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Tuesday, April 22, 2014

Court Filing Fee is Constitutional

On April 10, 2014, an Illinois appellate court upheld as constitutional an $8.00 filing fee imposed on all civil litigants in Peoria County.  Lipe v. Edward O’Connor

When the  plaintiff filed a small claims action in Peoria County, he was charged an $8.00 “neutral site custody exchange fee.”  He paid the fee under protest, and then filed a class action complaint challenging the fee’s constitutionality, arguing that the fee “unreasonably interfered with access to the courts and deprived him and other plaintiffs of property without due process.”  The trial court granted the county’s motion to dismiss the case, finding that the fee was constitutional.

On appeal, the plaintiff argued that the fee violated the free access clause of the Illinois Constitution of 1970, which provides that “every person shall find a certain remedy in the laws for all the injuries and wrongs” and “shall obtain justice by law, freely, completely, and promptly.”  The appellate court disagreed, and upheld the filing fee.  First, the filing fee was  imposed equally on all litigants.  Second, the fee was intended to support ancillary court services and compensate the county for services related to the operation and use of the neutral site custody exchange for family visitation.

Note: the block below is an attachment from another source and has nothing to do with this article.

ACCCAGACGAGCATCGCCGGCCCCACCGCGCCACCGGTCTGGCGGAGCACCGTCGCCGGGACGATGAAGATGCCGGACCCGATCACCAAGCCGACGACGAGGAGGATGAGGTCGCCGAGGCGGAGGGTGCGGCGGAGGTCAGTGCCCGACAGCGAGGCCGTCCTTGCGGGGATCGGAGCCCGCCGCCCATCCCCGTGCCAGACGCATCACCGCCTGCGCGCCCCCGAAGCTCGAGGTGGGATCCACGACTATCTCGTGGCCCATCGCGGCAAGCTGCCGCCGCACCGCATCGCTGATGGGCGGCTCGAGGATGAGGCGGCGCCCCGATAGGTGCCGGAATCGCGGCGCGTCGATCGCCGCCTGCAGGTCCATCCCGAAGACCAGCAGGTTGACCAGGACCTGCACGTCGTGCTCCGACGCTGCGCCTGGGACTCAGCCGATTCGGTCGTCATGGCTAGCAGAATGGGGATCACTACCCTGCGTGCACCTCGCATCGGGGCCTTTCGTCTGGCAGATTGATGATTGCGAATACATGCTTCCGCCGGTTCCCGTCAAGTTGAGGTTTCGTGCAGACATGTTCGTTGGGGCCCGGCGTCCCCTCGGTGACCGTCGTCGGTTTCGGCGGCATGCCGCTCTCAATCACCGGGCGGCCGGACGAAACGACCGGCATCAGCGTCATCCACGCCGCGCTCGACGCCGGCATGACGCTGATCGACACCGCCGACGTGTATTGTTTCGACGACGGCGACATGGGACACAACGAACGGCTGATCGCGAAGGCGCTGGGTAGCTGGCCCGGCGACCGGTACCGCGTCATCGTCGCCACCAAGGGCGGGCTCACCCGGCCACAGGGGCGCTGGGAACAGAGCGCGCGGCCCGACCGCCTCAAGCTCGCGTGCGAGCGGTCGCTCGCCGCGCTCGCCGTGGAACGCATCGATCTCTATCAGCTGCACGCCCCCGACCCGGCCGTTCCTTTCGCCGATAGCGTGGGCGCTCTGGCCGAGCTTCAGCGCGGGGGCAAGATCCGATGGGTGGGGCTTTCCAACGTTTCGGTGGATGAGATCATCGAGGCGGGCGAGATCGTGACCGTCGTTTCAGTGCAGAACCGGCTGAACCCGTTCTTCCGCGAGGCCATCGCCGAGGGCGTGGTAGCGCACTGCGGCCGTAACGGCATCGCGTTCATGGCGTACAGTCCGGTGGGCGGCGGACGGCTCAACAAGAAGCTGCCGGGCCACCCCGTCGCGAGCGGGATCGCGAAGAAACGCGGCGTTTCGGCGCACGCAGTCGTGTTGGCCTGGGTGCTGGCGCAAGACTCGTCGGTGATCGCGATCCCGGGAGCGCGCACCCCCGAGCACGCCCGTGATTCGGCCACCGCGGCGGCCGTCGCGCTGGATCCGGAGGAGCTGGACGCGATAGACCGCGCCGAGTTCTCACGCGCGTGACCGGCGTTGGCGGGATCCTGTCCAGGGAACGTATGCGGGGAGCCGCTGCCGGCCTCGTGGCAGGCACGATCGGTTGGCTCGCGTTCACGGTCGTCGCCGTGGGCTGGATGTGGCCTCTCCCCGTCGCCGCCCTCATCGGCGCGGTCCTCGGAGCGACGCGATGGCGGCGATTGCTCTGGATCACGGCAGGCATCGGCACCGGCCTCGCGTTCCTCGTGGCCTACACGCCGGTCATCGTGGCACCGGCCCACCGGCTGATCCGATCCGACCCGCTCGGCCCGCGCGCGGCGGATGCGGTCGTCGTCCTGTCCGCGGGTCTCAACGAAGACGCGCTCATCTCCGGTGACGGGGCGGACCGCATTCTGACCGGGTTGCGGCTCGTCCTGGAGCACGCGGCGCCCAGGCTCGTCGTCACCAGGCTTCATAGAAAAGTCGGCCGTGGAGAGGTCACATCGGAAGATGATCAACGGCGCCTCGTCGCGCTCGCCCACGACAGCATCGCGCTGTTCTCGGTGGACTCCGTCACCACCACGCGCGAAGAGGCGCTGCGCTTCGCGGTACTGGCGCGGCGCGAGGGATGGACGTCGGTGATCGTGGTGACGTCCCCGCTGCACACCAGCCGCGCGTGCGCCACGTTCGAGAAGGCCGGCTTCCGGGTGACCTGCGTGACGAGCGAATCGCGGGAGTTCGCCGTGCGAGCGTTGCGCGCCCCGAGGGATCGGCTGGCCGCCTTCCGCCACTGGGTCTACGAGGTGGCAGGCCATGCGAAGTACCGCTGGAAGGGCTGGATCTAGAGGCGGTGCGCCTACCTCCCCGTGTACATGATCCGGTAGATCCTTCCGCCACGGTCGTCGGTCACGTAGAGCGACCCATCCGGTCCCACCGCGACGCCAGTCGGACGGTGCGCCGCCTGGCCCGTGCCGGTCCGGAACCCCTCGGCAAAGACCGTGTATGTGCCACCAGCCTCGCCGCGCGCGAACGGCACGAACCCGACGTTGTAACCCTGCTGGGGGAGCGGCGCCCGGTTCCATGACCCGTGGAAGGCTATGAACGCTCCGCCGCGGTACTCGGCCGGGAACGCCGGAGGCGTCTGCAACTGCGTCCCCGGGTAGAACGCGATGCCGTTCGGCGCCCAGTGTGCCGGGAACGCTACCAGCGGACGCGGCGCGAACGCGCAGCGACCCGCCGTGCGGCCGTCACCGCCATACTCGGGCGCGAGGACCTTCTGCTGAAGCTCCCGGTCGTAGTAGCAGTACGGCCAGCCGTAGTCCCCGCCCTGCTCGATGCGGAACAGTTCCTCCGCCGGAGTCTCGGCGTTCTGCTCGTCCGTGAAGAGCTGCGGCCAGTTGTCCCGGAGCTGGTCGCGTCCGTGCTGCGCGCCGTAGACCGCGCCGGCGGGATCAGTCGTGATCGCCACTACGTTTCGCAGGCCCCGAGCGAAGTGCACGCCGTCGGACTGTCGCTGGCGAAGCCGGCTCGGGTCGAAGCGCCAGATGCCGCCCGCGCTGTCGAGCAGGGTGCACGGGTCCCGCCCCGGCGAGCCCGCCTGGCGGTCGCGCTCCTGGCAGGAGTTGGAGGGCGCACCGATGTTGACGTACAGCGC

When enacting a new fee, it is important for local governments to first analyze whether the fee bears a rational relationship to the purpose for imposition of the fee.  In this case, the court determined that a filing fee on all civil litigants was rationally related to the county’s need to finance the operation of the custody exchange program.

Post Authored by Tiffany Nelson-Jaworski, Ancel Glink


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